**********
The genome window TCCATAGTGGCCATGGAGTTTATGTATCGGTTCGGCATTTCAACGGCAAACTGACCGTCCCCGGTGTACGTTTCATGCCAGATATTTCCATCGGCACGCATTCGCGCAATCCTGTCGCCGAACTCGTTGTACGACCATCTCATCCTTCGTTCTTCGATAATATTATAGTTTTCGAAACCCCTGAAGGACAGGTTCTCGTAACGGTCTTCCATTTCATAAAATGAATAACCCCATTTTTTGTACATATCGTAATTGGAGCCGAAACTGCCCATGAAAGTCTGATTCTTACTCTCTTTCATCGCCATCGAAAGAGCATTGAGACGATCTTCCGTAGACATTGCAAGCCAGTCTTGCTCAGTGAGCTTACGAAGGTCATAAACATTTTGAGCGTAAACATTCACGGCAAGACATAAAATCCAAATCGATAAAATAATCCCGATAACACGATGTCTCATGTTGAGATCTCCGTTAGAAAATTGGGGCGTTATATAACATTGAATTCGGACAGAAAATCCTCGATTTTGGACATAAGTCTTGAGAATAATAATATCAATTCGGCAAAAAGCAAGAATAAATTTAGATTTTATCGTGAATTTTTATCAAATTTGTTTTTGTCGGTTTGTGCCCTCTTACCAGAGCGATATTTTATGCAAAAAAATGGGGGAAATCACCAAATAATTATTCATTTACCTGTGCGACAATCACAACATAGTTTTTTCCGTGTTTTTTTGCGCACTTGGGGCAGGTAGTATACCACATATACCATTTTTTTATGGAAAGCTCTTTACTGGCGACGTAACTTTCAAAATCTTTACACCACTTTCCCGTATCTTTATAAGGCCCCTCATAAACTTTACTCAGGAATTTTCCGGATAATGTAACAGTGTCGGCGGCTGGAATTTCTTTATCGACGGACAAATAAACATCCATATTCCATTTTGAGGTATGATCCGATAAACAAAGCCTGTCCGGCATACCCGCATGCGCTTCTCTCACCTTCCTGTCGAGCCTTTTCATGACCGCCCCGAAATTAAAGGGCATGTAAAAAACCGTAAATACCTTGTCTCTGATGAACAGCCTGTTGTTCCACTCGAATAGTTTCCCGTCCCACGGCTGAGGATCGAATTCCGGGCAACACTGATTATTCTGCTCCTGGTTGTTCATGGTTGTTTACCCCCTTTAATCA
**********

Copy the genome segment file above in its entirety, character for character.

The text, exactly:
The genome window TCCATAGTGGCCATGGAGTTTATGTATCGGTTCGGCATTTCAACGGCAAACTGACCGTCCCCGGTGTACGTTTCATGCCAGATATTTCCATCGGCACGCATTCGCGCAATCCTGTCGCCGAACTCGTTGTACGACCATCTCATCCTTCGTTCTTCGATAATATTATAGTTTTCGAAACCCCTGAAGGACAGGTTCTCGTAACGGTCTTCCATTTCATAAAATGAATAACCCCATTTTTTGTACATATCGTAATTGGAGCCGAAACTGCCCATGAAAGTCTGATTCTTACTCTCTTTCATCGCCATCGAAAGAGCATTGAGACGATCTTCCGTAGACATTGCAAGCCAGTCTTGCTCAGTGAGCTTACGAAGGTCATAAACATTTTGAGCGTAAACATTCACGGCAAGACATAAAATCCAAATCGATAAAATAATCCCGATAACACGATGTCTCATGTTGAGATCTCCGTTAGAAAATTGGGGCGTTATATAACATTGAATTCGGACAGAAAATCCTCGATTTTGGACATAAGTCTTGAGAATAATAATATCAATTCGGCAAAAAGCAAGAATAAATTTAGATTTTATCGTGAATTTTTATCAAATTTGTTTTTGTCGGTTTGTGCCCTCTTACCAGAGCGATATTTTATGCAAAAAAATGGGGGAAATCACCAAATAATTATTCATTTACCTGTGCGACAATCACAACATAGTTTTTTCCGTGTTTTTTTGCGCACTTGGGGCAGGTAGTATACCACATATACCATTTTTTTATGGAAAGCTCTTTACTGGCGACGTAACTTTCAAAATCTTTACACCACTTTCCCGTATCTTTATAAGGCCCCTCATAAACTTTACTCAGGAATTTTCCGGATAATGTAACAGTGTCGGCGGCTGGAATTTCTTTATCGACGGACAAATAAACATCCATATTCCATTTTGAGGTATGATCCGATAAACAAAGCCTGTCCGGCATACCCGCATGCGCTTCTCTCACCTTCCTGTCGAGCCTTTTCATGACCGCCCCGAAATTAAAGGGCATGTAAAAAACCGTAAATACCTTGTCTCTGATGAACAGCCTGTTGTTCCACTCGAATAGTTTCCCGTCCCACGGCTGAGGATCGAATTCCGGGCAACACTGATTATTCTGCTCCTGGTTGTTCATGGTTGTTTACCCCCTTTAATCA